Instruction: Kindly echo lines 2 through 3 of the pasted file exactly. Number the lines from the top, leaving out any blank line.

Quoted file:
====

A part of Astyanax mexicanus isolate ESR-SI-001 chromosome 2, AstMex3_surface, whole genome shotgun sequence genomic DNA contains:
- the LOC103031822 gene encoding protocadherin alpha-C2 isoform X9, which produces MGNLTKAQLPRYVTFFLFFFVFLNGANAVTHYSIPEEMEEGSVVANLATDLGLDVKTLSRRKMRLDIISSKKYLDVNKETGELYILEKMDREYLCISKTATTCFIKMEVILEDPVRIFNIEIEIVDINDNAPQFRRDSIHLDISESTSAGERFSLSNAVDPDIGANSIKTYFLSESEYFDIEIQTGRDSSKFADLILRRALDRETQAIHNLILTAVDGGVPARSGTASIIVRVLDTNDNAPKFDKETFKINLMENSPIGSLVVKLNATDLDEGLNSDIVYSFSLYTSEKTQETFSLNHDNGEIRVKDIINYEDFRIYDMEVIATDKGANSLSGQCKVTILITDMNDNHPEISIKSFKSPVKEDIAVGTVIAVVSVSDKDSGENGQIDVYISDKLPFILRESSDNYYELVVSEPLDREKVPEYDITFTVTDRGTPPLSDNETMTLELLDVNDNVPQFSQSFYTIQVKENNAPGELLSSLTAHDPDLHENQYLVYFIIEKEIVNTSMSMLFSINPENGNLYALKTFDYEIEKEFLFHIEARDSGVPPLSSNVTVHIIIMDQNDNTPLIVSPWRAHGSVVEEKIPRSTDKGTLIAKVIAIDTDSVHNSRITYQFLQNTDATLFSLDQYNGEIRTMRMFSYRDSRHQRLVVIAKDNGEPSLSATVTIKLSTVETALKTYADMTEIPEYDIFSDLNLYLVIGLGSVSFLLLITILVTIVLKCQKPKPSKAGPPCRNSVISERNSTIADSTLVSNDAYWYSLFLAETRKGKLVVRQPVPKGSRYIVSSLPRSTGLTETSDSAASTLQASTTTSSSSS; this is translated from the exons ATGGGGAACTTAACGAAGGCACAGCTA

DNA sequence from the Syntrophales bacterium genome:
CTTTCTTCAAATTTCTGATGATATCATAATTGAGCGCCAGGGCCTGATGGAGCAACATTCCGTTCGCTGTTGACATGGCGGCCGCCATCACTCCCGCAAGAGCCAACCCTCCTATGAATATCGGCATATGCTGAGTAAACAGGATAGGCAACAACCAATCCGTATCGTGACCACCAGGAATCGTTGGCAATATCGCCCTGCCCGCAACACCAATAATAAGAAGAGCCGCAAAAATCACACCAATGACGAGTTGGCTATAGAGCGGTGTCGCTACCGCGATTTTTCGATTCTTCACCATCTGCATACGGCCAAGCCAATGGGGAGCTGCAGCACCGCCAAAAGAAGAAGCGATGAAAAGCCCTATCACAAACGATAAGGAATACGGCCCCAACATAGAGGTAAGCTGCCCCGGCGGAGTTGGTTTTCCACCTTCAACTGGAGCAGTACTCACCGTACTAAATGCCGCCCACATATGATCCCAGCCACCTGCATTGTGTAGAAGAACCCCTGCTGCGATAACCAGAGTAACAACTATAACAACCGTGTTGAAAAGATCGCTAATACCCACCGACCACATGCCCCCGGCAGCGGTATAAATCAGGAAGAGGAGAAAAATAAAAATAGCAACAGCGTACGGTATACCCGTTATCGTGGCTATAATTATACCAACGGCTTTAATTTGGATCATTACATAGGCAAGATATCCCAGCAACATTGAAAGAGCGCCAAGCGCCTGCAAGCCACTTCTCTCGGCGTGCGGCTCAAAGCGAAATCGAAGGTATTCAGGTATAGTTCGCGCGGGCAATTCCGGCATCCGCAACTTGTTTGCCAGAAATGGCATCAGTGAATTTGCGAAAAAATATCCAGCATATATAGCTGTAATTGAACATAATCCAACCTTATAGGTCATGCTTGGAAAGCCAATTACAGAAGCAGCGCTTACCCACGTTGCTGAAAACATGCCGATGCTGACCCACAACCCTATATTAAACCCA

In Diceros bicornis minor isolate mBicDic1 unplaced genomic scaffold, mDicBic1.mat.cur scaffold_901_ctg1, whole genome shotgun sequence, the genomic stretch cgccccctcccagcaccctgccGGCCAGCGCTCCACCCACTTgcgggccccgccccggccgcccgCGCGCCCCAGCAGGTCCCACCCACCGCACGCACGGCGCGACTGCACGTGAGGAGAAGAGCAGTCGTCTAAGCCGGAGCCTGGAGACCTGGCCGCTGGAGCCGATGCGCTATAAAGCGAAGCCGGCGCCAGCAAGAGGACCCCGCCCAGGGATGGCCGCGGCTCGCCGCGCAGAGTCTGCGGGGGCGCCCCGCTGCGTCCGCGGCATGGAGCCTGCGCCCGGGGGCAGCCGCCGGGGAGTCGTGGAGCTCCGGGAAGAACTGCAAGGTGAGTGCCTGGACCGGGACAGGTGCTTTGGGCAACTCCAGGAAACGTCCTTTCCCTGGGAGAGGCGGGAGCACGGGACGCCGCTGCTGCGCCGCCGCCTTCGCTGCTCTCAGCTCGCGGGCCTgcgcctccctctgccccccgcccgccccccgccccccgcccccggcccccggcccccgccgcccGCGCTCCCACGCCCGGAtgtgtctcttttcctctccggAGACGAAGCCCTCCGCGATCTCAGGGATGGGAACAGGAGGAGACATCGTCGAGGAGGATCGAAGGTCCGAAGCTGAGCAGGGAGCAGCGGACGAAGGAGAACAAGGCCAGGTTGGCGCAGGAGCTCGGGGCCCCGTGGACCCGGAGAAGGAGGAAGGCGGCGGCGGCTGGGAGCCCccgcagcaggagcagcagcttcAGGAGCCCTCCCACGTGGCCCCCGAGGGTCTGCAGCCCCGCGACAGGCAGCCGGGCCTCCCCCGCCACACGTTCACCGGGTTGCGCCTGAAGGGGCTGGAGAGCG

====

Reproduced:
- the LOC103031822 gene encoding protocadherin alpha-C2 isoform X9, which produces MGNLTKAQLPRYVTFFLFFFVFLNGANAVTHYSIPEEMEEGSVVANLATDLGLDVKTLSRRKMRLDIISSKKYLDVNKETGELYILEKMDREYLCISKTATTCFIKMEVILEDPVRIFNIEIEIVDINDNAPQFRRDSIHLDISESTSAGERFSLSNAVDPDIGANSIKTYFLSESEYFDIEIQTGRDSSKFADLILRRALDRETQAIHNLILTAVDGGVPARSGTASIIVRVLDTNDNAPKFDKETFKINLMENSPIGSLVVKLNATDLDEGLNSDIVYSFSLYTSEKTQETFSLNHDNGEIRVKDIINYEDFRIYDMEVIATDKGANSLSGQCKVTILITDMNDNHPEISIKSFKSPVKEDIAVGTVIAVVSVSDKDSGENGQIDVYISDKLPFILRESSDNYYELVVSEPLDREKVPEYDITFTVTDRGTPPLSDNETMTLELLDVNDNVPQFSQSFYTIQVKENNAPGELLSSLTAHDPDLHENQYLVYFIIEKEIVNTSMSMLFSINPENGNLYALKTFDYEIEKEFLFHIEARDSGVPPLSSNVTVHIIIMDQNDNTPLIVSPWRAHGSVVEEKIPRSTDKGTLIAKVIAIDTDSVHNSRITYQFLQNTDATLFSLDQYNGEIRTMRMFSYRDSRHQRLVVIAKDNGEPSLSATVTIKLSTVETALKTYADMTEIPEYDIFSDLNLYLVIGLGSVSFLLLITILVTIVLKCQKPKPSKAGPPCRNSVISERNSTIADSTLVSNDAYWYSLFLAETRKGKLVVRQPVPKGSRYIVSSLPRSTGLTETSDSAASTLQASTTTSSSSS; this is translated from the exons ATGGGGAACTTAACGAAGGCACAGCTA

DNA sequence from the Syntrophales bacterium genome: